A fun exercise with Kubrick is comparing his approach to that of the books he often adapts. It really drives home just how good Kubrick is at showing instead of telling. E.g. clockwork orange is an amazing example of the differences between what you can do with written vs visual media. And of course all ya’ll mentioned, this movie’s visuals are AMAZING.

One thing I did really like about the novel that was absent from the movie, was the large amount of character development that goes into Jack; describing his childhood, struggle with alcoholism, etc. It makes his slow decent into psychotic “cabin fever” all the more terrifying in the book-- although of course the book is even more egregious than the movie with the whole, “Oh, it was evil ghosts, not insanity thing”. In the movie, however , I find Jack just a little too unhinged and weird from the start, which makes it a little harder to see how deranged he becomes in the hotel.

Unlike ya’ll, I wasn’t really bothered by the film’s ending where Wendy also sees spooky things; I felt it was still subtle enough to be explained by extreme-trauma-plus-cabin-fever-with-vague-mystical-elements. Jack and Danny are both sensitive people (alcoholism, childhood trauma), and so they perceive the horrors of the hotel and isolation more quickly. For Wendy, it’s when she literally fighting for her life that she sees how awful everything is.

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Oct 7, 2022·edited Oct 7, 2022

I like your interpretation of the ending with Wendy, it's more psychological than fantastical. I haven't read the book in a long while, but I remember when I saw the movie the first time that I preferred the way the father was already sick from the beginning in Kubrick's movie, I thought the book was more about the environment influencing his behavior. But I would have to reread the book, maybe I would have a different opinion now. Also, I remember being shocked at the twist with the cook. In a way I think it shows how Kubrick was not precious with the source material.

I'll have to read A Clockwork Orange and Lolita someday to compare with Kubrick's adaptations, but it's not hard to imagine he went places a book can't.

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One thing’s for sure, this club has definitely inspired me to reread The Shining-- it’s also been a long time since I read it 😅

Lolita the film is pretty tame compared to the book! I imagine it was made at a time when they had to-- for censorship reasons-- tone down the pedophilia. The trailer for the film was literally scenes of people saying “I can’t believe they made the film ‘Lolita’”

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Oct 9, 2022·edited Oct 9, 2022

I'll have to rewatch Lolita as well, I haven't seen it in 20 years. I don't remember much of it and I just assumed the book was boring... It's fun to revisit stuff like that, it's complex enough that you see things that you missed the first time.

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Oct 7, 2022·edited Oct 7, 2022Liked by Anna Rettberg

My take on The Shining is similar to yours, I share the same enthousiasm for the movie as a whole and basically have the same criticism about the ending. The movie is better when you don't take into account the supernatural stuff. The novel has more of that and Kubrick removed some of it, but still I too would have preferred that it would have focused on the domestic drama.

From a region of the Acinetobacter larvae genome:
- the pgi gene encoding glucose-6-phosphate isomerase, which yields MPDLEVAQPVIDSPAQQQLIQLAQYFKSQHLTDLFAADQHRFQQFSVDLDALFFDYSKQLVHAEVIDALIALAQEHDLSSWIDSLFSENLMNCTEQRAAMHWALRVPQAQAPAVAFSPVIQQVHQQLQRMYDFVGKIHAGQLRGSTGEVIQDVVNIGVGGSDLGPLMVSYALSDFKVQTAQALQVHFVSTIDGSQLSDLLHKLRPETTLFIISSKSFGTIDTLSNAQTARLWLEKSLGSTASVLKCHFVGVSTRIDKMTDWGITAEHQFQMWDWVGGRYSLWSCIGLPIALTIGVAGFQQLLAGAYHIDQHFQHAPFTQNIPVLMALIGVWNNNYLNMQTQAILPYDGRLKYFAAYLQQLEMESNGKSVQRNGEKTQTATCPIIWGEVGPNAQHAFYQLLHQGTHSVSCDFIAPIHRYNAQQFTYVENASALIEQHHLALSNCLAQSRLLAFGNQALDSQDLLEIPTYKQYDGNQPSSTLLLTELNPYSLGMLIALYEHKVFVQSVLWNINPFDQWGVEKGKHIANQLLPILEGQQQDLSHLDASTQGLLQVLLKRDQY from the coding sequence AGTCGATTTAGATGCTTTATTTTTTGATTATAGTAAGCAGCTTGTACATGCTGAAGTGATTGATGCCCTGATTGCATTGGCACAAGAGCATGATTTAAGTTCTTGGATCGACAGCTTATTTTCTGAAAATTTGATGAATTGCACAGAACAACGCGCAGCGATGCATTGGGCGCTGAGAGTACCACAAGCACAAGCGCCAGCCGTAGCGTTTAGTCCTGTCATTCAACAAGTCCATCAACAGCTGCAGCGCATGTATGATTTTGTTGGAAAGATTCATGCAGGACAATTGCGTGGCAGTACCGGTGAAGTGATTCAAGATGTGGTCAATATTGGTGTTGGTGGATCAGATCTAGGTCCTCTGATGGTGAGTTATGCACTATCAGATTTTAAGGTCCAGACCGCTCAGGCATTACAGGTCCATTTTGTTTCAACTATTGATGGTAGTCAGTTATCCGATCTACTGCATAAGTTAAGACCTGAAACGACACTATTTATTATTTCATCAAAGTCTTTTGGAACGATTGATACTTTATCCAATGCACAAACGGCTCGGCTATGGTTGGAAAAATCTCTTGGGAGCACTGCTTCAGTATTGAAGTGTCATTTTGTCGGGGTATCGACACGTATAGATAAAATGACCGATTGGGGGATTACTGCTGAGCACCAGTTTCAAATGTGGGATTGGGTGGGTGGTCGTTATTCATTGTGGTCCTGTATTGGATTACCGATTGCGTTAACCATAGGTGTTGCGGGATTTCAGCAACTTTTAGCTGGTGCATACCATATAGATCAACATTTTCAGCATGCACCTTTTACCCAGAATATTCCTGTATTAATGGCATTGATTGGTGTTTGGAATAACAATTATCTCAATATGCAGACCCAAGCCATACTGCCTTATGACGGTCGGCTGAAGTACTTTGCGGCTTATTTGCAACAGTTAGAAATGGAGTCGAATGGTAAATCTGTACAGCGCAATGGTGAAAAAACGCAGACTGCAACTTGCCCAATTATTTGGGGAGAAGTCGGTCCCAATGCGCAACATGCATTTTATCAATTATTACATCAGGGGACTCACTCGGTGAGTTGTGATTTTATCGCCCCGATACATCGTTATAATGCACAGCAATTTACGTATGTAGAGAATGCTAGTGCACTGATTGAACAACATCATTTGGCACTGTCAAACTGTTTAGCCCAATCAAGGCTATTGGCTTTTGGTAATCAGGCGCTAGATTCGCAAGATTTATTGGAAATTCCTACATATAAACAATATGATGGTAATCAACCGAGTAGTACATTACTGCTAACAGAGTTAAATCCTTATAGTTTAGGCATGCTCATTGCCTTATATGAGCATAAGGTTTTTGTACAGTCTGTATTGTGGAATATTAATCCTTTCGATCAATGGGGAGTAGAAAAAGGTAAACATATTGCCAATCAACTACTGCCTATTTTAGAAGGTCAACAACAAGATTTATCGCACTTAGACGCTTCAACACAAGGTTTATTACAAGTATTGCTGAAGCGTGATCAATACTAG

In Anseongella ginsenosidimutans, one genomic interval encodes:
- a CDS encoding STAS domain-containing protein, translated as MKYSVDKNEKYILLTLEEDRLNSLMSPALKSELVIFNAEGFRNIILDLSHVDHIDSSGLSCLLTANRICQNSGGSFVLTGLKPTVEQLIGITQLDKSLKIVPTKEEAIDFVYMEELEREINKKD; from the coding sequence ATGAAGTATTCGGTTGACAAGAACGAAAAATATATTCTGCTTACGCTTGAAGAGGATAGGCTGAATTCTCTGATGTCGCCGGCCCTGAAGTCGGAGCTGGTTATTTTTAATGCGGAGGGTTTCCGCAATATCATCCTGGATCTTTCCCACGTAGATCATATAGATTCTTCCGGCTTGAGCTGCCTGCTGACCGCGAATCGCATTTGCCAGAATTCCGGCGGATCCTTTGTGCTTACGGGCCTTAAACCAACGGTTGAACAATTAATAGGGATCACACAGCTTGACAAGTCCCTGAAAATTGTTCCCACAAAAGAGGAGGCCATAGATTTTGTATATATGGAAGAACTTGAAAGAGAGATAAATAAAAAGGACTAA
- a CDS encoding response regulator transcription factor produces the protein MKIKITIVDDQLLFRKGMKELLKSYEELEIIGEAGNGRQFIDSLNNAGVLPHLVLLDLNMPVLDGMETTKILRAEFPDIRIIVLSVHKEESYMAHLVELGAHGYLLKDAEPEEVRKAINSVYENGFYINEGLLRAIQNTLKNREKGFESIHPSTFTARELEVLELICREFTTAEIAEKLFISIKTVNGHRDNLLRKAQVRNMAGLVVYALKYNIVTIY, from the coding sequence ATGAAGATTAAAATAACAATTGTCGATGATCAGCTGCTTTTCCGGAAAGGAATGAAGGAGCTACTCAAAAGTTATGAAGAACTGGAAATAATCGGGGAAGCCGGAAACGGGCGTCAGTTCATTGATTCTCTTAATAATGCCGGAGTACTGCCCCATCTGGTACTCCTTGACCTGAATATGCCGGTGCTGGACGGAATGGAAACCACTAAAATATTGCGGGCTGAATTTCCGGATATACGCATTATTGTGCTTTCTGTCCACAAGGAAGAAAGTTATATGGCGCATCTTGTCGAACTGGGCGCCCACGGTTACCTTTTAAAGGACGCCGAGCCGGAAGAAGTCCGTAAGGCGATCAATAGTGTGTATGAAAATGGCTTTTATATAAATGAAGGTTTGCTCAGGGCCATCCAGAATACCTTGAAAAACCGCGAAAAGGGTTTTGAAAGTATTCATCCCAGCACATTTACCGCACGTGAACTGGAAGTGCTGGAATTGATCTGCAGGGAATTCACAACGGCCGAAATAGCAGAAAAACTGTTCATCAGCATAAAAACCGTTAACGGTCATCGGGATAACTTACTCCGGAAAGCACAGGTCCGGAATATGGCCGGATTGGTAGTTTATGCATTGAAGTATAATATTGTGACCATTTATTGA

On more specific details, like you said, every shot is so well designed it would be possible to talk about the movie forever. I never paid attention to the dissolves at the beginning, but since we talked about Kubrick's editing for Paths of Glory it was more noticeable this time around. I think the transitions were much smoother and I liked that it provided contrast with the hard-cuts of the title cards. I also never thought about the mirror for the bed scene, but now that you mention it I get why the scene feels so threatening.

Maybe I can add a few observations on things I noticed for the first time. Two weeks ago I read a few interviews of Kubrick (I wanted to know if he gave his views on editing). What stood out in general for me from his answers is the way he described the way he read novels. What he really focused on was the feeling of his first reading. He didn't like writing, he thought he would get bored of the story by the time the shooting would begin. So from what I understand what he cared about was translating what he felt like when he first read King's novel. I don't know exactly how to describe the viewing experience, but seeing how he dialed up everything to 11 I thought he was a very peculiar reader, I mean the intensity is through the roof. To give an example, the way the camera follows the axe and pans violently at each hit on the door is so intense I was surprised somebody would even think about that. In general I think it explains why his movies are super striking but sometimes lack in my opinion some focus plotwise.

One other thing I noticed is sometimes the visuals and the dialogues are timed with the music (and not the other way around). Like the dialogues on the bed with Jack and Danny, they follow the beats of the Bartok piece. This to me is very interesting because he takes the arc of a great piece of music and builds the scene with it, so you get great timing for the editing and the flow of the dialogues. I am normally less attuned to writing but there I thought it stood out as exceptionnal.

Here's the interview where Kubrick talks about reading: http://www.archiviokubrick.it/english/words/interviews/1980mystery.html